08 Drink Cham­pagne from a proper glass

Esquire (UK) - - Style -

If you pour fizz in tra­di­tional flutes or coupes you are, sadly, in er­ror, says Max­i­m­il­ian Riedel, CEO and 11th gen­er­a­tion of the epony­mous Aus­trian glass­mak­ers. The world’s winer­ies use his fam­ily-owned com­pany’s stemware to op­ti­mise flavour via clever de­signs crafted for in­di­vid­ual grape va­ri­etals: Riedel makes more than 450 dif­fer­ent shaped ves­sels, and con­tin­ues to de­velop more. A wider glass will re­lease more flavours and the new Per­for­mance range boasts an “op­tic im­pact” — ridg­ing, in other words — on the in­side, cre­at­ing a larger sur­face area within the glass. Cue flavour ex­plo­sions. Here’s our pick of the best bub­blies to serve in them.

RD Ex­tra Brut 2004, by Cham­pagne Bollinger A by­word for qual­ity, the “re­cently dis­gorged” Bollinger bot­tles ben­e­fit from ex­tended ag­ing. The lat­est vin­tage to re­ceive this spe­cial treat­ment is its 2004, which has warm and rounded bis­cuit flavours with a hint of trop­i­cal fruit. 12% ABV, £150/75cl; bbr.com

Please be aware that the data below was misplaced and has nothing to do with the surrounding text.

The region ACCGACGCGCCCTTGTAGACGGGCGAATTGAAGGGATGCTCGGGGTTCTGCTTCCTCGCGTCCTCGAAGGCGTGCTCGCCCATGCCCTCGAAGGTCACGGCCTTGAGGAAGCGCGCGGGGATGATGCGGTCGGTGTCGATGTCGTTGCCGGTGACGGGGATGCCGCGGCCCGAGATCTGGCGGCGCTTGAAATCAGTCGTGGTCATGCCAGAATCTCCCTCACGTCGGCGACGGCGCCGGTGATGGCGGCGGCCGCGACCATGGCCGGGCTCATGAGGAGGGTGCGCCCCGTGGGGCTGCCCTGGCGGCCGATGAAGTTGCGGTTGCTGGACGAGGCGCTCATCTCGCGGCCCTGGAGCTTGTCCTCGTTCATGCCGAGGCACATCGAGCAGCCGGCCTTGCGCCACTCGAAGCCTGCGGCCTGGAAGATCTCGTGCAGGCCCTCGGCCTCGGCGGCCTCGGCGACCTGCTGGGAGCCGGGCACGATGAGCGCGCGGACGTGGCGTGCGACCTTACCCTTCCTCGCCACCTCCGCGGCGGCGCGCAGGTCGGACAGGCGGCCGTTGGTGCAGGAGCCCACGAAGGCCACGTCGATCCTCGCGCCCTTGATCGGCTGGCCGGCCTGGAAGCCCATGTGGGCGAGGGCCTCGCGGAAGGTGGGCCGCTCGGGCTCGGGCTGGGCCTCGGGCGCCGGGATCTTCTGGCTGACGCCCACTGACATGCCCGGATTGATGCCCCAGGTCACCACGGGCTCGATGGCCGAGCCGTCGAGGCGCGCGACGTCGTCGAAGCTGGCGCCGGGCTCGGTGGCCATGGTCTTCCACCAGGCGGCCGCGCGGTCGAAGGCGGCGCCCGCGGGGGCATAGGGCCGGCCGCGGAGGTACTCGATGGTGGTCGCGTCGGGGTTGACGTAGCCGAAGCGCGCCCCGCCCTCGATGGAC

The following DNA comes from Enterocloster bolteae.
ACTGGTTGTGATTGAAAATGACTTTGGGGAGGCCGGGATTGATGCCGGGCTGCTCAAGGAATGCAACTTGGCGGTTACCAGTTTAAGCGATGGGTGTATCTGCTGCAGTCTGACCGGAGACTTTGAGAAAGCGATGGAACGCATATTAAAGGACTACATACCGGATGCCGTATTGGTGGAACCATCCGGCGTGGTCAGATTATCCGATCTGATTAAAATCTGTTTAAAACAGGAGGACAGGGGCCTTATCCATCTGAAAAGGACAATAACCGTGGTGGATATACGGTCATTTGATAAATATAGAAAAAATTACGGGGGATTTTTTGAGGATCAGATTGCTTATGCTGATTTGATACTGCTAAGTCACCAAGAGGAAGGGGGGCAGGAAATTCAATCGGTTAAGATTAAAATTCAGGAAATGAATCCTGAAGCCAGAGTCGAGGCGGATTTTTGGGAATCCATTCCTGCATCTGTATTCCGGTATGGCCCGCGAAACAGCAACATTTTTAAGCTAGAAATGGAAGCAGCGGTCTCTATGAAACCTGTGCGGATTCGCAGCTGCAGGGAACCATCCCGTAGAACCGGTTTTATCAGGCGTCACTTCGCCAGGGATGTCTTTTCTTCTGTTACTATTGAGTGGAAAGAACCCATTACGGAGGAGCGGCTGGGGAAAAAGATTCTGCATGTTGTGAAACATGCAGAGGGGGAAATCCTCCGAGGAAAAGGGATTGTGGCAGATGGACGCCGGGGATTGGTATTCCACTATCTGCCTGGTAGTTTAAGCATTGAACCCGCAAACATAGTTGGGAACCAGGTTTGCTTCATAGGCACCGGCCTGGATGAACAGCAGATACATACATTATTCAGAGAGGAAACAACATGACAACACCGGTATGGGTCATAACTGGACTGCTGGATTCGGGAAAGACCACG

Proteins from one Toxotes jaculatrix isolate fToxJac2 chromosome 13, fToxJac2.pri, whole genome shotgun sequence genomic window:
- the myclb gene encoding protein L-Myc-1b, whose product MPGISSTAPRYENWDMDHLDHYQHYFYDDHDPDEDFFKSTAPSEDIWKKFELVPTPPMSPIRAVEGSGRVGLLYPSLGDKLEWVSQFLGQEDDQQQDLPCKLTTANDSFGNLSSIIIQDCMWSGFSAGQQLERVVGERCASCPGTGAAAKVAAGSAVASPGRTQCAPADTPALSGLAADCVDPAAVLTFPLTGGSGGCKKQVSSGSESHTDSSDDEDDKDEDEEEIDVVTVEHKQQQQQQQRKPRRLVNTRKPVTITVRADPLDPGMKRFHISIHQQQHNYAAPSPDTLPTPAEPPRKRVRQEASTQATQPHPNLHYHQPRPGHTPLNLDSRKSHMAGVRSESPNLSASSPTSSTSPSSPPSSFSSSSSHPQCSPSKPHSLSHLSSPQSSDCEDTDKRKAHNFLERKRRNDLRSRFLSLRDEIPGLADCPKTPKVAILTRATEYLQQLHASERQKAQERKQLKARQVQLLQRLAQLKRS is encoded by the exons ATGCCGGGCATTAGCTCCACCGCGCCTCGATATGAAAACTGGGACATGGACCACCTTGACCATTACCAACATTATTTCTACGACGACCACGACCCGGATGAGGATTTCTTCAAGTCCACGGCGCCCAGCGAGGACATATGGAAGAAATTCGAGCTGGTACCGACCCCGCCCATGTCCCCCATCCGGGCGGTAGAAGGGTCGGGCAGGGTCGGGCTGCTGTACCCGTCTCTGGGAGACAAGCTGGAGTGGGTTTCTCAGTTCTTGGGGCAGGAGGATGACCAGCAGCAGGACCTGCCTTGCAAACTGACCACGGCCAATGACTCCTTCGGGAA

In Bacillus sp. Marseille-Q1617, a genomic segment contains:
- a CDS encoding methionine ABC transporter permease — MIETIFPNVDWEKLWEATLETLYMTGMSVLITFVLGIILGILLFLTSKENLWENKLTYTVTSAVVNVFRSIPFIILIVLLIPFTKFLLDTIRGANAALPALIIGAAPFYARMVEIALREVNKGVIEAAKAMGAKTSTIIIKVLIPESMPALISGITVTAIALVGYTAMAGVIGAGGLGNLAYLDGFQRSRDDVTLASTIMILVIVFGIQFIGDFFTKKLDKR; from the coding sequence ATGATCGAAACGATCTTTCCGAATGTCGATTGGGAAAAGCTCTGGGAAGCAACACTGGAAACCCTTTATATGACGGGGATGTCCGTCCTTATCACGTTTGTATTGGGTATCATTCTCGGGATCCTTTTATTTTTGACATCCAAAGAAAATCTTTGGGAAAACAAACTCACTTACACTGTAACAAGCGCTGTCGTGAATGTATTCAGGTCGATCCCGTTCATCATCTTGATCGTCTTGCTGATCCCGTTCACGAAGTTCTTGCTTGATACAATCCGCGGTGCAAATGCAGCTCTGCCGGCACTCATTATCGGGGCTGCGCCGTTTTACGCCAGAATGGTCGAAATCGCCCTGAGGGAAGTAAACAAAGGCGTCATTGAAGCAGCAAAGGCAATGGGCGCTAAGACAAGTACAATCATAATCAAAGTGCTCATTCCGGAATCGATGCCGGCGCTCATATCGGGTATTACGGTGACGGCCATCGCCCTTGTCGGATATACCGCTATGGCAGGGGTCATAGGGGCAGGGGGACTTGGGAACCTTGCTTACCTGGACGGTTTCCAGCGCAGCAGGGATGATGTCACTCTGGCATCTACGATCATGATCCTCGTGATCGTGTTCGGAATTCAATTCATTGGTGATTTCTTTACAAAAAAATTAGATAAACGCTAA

Rosé 2005, by Dom Pérignon Fas­tid­i­ous chef de cave Richard Ge­of­froy was the first to es­pouse Rei­del’s Pinot Noir glass for his house’s rosé Cham­pagne, bow­ing to its key grape. En­joy this pink nectar ten-fold in the new range. 12.5% ABV, £265/75cl; the­whiskyex­change.com

Blanc de Blancs NV, by Charles Hei­d­sieck Made solely from Chardon­nay grapes, Blanc de Blancs de­mands a wide glass to show it off. One of the ear­li­est adopters of this style, the house of the orig­i­nal “Cham­pagne Char­lie” re­leased a non-vin­tage ver­sion this year. 12% ABV, £70/75cl; leaand­sande­man.co.uk

Serve the Charles Hei­d­sieck in Riedel’s Mon­tra­chet/ Chardon­nay glass, above, £45 for two; riedel.com

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